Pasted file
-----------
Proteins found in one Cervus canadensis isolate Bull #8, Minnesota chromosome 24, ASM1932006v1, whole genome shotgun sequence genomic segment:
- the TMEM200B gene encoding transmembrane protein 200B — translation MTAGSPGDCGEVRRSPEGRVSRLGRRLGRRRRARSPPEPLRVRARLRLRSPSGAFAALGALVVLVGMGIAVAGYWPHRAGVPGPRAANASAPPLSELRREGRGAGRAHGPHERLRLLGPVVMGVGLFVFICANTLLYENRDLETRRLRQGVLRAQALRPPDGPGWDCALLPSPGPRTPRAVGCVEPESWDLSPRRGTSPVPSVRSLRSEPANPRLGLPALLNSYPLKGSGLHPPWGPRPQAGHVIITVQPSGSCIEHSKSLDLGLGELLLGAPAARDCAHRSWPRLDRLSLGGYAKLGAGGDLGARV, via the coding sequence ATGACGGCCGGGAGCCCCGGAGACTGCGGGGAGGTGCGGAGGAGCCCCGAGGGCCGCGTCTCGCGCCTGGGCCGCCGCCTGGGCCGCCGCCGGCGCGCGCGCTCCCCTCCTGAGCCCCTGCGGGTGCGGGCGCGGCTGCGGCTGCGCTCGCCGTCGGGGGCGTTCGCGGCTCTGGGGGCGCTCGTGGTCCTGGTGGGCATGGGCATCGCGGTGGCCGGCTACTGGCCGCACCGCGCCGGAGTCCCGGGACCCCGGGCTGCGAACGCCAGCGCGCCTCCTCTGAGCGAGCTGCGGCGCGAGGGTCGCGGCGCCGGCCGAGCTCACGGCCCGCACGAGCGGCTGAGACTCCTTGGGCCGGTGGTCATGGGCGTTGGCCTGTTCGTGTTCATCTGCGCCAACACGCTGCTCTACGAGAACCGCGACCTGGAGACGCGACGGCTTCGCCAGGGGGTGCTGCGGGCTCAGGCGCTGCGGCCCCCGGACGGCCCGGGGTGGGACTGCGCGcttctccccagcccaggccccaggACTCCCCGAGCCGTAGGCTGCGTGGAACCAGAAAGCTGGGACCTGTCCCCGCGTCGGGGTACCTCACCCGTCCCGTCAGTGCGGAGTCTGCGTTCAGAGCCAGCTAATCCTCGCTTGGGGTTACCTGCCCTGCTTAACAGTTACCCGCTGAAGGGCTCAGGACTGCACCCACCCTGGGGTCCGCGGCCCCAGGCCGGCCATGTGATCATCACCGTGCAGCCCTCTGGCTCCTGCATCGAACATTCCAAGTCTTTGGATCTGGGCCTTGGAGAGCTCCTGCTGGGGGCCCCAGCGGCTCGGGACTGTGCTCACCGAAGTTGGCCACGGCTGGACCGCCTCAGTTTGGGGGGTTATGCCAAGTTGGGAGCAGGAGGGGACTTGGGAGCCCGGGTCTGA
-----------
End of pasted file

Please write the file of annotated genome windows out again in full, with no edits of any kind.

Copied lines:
Proteins found in one Cervus canadensis isolate Bull #8, Minnesota chromosome 24, ASM1932006v1, whole genome shotgun sequence genomic segment:
- the TMEM200B gene encoding transmembrane protein 200B — translation MTAGSPGDCGEVRRSPEGRVSRLGRRLGRRRRARSPPEPLRVRARLRLRSPSGAFAALGALVVLVGMGIAVAGYWPHRAGVPGPRAANASAPPLSELRREGRGAGRAHGPHERLRLLGPVVMGVGLFVFICANTLLYENRDLETRRLRQGVLRAQALRPPDGPGWDCALLPSPGPRTPRAVGCVEPESWDLSPRRGTSPVPSVRSLRSEPANPRLGLPALLNSYPLKGSGLHPPWGPRPQAGHVIITVQPSGSCIEHSKSLDLGLGELLLGAPAARDCAHRSWPRLDRLSLGGYAKLGAGGDLGARV, via the coding sequence ATGACGGCCGGGAGCCCCGGAGACTGCGGGGAGGTGCGGAGGAGCCCCGAGGGCCGCGTCTCGCGCCTGGGCCGCCGCCTGGGCCGCCGCCGGCGCGCGCGCTCCCCTCCTGAGCCCCTGCGGGTGCGGGCGCGGCTGCGGCTGCGCTCGCCGTCGGGGGCGTTCGCGGCTCTGGGGGCGCTCGTGGTCCTGGTGGGCATGGGCATCGCGGTGGCCGGCTACTGGCCGCACCGCGCCGGAGTCCCGGGACCCCGGGCTGCGAACGCCAGCGCGCCTCCTCTGAGCGAGCTGCGGCGCGAGGGTCGCGGCGCCGGCCGAGCTCACGGCCCGCACGAGCGGCTGAGACTCCTTGGGCCGGTGGTCATGGGCGTTGGCCTGTTCGTGTTCATCTGCGCCAACACGCTGCTCTACGAGAACCGCGACCTGGAGACGCGACGGCTTCGCCAGGGGGTGCTGCGGGCTCAGGCGCTGCGGCCCCCGGACGGCCCGGGGTGGGACTGCGCGcttctccccagcccaggccccaggACTCCCCGAGCCGTAGGCTGCGTGGAACCAGAAAGCTGGGACCTGTCCCCGCGTCGGGGTACCTCACCCGTCCCGTCAGTGCGGAGTCTGCGTTCAGAGCCAGCTAATCCTCGCTTGGGGTTACCTGCCCTGCTTAACAGTTACCCGCTGAAGGGCTCAGGACTGCACCCACCCTGGGGTCCGCGGCCCCAGGCCGGCCATGTGATCATCACCGTGCAGCCCTCTGGCTCCTGCATCGAACATTCCAAGTCTTTGGATCTGGGCCTTGGAGAGCTCCTGCTGGGGGCCCCAGCGGCTCGGGACTGTGCTCACCGAAGTTGGCCACGGCTGGACCGCCTCAGTTTGGGGGGTTATGCCAAGTTGGGAGCAGGAGGGGACTTGGGAGCCCGGGTCTGA